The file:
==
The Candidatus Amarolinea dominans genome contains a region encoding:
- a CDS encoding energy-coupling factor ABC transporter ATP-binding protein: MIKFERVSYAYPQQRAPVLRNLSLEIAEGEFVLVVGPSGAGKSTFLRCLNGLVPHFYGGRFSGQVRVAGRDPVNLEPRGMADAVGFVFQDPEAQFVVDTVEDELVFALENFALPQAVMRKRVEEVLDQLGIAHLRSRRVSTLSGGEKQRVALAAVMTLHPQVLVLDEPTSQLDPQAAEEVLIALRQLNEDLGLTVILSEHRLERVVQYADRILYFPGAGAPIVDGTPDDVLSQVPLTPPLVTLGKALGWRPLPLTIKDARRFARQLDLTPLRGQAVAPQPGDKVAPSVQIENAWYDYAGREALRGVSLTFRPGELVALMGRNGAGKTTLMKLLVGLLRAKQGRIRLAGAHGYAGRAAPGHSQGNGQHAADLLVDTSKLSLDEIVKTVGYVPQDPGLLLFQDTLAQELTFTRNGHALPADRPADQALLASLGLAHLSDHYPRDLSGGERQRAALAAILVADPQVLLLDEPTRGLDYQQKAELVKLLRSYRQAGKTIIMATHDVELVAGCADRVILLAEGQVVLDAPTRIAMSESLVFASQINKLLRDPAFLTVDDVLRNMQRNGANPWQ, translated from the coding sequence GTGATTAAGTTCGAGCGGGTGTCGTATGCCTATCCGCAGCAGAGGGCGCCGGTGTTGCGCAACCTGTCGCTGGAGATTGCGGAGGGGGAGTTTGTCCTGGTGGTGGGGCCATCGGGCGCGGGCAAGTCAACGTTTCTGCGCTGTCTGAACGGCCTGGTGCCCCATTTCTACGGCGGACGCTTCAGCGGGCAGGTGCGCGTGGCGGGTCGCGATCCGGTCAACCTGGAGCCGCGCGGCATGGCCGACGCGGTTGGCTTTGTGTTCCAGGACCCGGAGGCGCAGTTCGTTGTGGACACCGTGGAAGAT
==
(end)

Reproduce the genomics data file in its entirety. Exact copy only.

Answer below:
The Candidatus Amarolinea dominans genome contains a region encoding:
- a CDS encoding energy-coupling factor ABC transporter ATP-binding protein: MIKFERVSYAYPQQRAPVLRNLSLEIAEGEFVLVVGPSGAGKSTFLRCLNGLVPHFYGGRFSGQVRVAGRDPVNLEPRGMADAVGFVFQDPEAQFVVDTVEDELVFALENFALPQAVMRKRVEEVLDQLGIAHLRSRRVSTLSGGEKQRVALAAVMTLHPQVLVLDEPTSQLDPQAAEEVLIALRQLNEDLGLTVILSEHRLERVVQYADRILYFPGAGAPIVDGTPDDVLSQVPLTPPLVTLGKALGWRPLPLTIKDARRFARQLDLTPLRGQAVAPQPGDKVAPSVQIENAWYDYAGREALRGVSLTFRPGELVALMGRNGAGKTTLMKLLVGLLRAKQGRIRLAGAHGYAGRAAPGHSQGNGQHAADLLVDTSKLSLDEIVKTVGYVPQDPGLLLFQDTLAQELTFTRNGHALPADRPADQALLASLGLAHLSDHYPRDLSGGERQRAALAAILVADPQVLLLDEPTRGLDYQQKAELVKLLRSYRQAGKTIIMATHDVELVAGCADRVILLAEGQVVLDAPTRIAMSESLVFASQINKLLRDPAFLTVDDVLRNMQRNGANPWQ, translated from the coding sequence GTGATTAAGTTCGAGCGGGTGTCGTATGCCTATCCGCAGCAGAGGGCGCCGGTGTTGCGCAACCTGTCGCTGGAGATTGCGGAGGGGGAGTTTGTCCTGGTGGTGGGGCCATCGGGCGCGGGCAAGTCAACGTTTCTGCGCTGTCTGAACGGCCTGGTGCCCCATTTCTACGGCGGACGCTTCAGCGGGCAGGTGCGCGTGGCGGGTCGCGATCCGGTCAACCTGGAGCCGCGCGGCATGGCCGACGCGGTTGGCTTTGTGTTCCAGGACCCGGAGGCGCAGTTCGTTGTGGACACCGTGGAAGAT